Hello Crit Collective:
I write YA, mainly fantasy and scifi. I read/crit all types of YA, MG, and also genre SciFi and Fantasy.
I’m looking to find additional crit partners to exchange entire completed manuscripts. To find a good match, I’d prefer to exchange chapters or about 2-3k words initially. I have several completed projects, but am working on new ones as well.
I’d be able to start exchanging any time. I’m open to different ways of exchanging, but would crit up to 10k words in a typical week.
The first page or so of my work in progress follows:
Before that night, two long years ago, I might have considered myself a well-adjusted girl. If I couldn’t see it or hear its echoes, it wasn’t really there.
Mom and I had been chasing each other around the grove, soaring in and out of the branches, stealing bananas from each other. My wings billowed full in the moonlight. Darwin, my pet bat, couldn’t decide if he was going to chase or be chased, so he fluttered in and out between us.
Dad and Chadrick hovered overhead, their shoulders flapping in unison. The thrum of the two chirans’ massive wings echoed down the valley. They drew bowstrings easily with their legs, launching volleys of arrows. Rippling muscles and sweat glistening on their dark skin. They looked every bit like chiran soldiers: powerful, brave, relentless. Of course, Dad would say we’re all soldiers—so our family played discretely, unseen by our people.
The grove was empty tonight, so if we wanted a break while the moon was still up, we did. Other times work lasted all night and well into the daytime.
Mom dove out of nowhere and snatched a half-eaten banana from my fingers.
“Hey!” I screamed and then laughed, pumping my wings to follow her over a canyon. I clicked twice and the echo returned her speed and position. Darwin clicked behind me, riding my draft. Mom’s powerful strokes looked a bit like Darwin’s, the way her shoulders and elbows whipped her wing tips, but a tiny bat’s fluttering is nothing compared to the sleek confidence of someone athletic like Mom.
I leaned and swayed. Sometimes I’d torque my wings and pull a tight spiral, just to feel gravity reaching for me and losing.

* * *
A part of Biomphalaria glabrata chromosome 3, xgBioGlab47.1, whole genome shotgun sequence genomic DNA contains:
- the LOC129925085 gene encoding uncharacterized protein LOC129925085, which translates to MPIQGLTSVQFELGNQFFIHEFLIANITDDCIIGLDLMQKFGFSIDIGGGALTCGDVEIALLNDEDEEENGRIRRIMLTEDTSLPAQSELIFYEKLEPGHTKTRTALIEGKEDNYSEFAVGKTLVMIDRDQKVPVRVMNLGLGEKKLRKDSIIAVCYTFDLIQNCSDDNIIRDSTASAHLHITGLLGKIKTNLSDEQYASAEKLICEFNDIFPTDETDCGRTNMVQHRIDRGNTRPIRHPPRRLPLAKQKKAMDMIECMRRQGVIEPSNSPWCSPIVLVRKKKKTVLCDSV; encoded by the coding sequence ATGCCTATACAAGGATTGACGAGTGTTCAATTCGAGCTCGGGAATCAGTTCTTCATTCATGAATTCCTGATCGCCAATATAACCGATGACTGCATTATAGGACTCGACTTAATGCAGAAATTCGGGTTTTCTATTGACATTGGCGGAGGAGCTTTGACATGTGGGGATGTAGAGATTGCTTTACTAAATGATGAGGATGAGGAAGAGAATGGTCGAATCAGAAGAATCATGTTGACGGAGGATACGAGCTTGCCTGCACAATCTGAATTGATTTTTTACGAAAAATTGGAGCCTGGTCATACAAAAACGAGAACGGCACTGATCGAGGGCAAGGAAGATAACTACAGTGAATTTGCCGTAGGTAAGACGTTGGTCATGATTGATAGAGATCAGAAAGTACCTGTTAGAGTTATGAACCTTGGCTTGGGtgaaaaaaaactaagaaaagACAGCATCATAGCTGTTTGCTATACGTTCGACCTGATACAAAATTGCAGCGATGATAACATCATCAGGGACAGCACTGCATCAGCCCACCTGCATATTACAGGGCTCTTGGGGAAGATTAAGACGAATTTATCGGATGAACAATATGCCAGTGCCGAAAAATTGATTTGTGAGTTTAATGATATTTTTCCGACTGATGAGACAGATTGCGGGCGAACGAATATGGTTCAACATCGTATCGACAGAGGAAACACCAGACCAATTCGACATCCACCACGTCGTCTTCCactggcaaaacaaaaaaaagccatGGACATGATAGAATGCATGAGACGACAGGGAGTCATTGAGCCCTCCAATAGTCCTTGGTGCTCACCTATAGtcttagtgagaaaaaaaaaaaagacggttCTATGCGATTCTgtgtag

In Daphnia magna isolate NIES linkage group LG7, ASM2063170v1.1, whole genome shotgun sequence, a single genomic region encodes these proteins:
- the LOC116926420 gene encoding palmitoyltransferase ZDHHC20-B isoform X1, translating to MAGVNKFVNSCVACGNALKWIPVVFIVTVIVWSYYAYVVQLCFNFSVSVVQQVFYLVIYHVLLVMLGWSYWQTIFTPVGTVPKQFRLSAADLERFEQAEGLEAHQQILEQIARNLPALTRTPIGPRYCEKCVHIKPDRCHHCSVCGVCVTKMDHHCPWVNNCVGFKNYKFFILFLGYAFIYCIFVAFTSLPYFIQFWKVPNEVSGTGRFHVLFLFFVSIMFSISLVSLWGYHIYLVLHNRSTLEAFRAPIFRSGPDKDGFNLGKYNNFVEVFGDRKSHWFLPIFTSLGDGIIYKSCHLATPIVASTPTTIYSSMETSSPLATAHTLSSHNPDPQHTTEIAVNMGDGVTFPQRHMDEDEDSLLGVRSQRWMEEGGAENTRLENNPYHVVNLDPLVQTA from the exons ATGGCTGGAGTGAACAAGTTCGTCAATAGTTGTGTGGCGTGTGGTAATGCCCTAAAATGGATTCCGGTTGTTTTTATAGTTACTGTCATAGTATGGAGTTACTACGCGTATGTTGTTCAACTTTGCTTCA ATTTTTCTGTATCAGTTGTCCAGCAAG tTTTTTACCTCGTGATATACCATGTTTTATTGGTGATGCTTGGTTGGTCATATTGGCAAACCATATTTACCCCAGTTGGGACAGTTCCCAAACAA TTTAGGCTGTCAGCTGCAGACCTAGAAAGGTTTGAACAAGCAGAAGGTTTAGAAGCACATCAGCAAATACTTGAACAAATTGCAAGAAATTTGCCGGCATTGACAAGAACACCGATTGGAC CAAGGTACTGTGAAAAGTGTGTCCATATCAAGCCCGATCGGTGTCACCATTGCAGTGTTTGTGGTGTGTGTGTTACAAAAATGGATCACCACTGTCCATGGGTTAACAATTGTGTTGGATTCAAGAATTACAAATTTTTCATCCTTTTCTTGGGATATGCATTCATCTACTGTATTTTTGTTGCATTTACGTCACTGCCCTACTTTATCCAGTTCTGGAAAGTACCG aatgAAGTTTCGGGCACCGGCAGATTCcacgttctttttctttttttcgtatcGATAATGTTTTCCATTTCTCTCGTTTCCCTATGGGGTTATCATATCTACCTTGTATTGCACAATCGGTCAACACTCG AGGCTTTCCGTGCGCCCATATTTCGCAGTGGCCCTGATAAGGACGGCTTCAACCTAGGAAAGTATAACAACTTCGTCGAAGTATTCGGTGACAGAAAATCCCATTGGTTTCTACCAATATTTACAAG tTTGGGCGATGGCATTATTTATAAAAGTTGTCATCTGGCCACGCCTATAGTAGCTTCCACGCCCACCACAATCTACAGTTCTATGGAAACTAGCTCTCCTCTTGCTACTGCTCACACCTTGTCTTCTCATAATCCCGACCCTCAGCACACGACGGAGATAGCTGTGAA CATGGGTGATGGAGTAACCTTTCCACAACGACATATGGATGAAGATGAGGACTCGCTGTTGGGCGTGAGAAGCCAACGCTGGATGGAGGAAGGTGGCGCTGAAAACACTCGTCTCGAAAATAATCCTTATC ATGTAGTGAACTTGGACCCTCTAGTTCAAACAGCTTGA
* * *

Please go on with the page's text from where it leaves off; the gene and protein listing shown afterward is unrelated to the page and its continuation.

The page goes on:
Ananti, the mountain where we lived, peaked up behind the grove. Banana trees grew in the hundreds at this elevation. The terrain was rocky, but from this point down, you’d find less stone and more grass.
Higher up, spires and boulders ruled the landscape, solid and dependable like us, the chirans who lived among them.
I’d have caught Mom in another few seconds, but then it happened. My vision flashed blue. Vibrant strings crisscrossed the world before me. Millions and millions of threads exploded into the vastness of the sky.
Filaments carpeted the ground, like some tangled blue fungus. Long rays skewered me. I swerved to avoid them, lost momentum, and fell. I thought the tangle would catch me, but I plunged through the web of nothing.
Slamming into rock, I lost my breath. My vision darkened. I couldn’t inhale. Strings packed my throat.
Darwin landed on me, his little bat face peering through a cloud of filaments. Tiny fibers even sprang from his eyes and teeth. Finally, I sucked in air. Mom clicked and landed in front of me. She sliced the fibers like shadows. Her wings engulfed me. Her fingers brushed my face.
“Sanger,” she whispered. “Are you OK? Baby, talk to me.” She caressed the point of one of my ears.
Finally, moonshine broke through the cloud of strings. The mountain came back. The gravel under me pricked.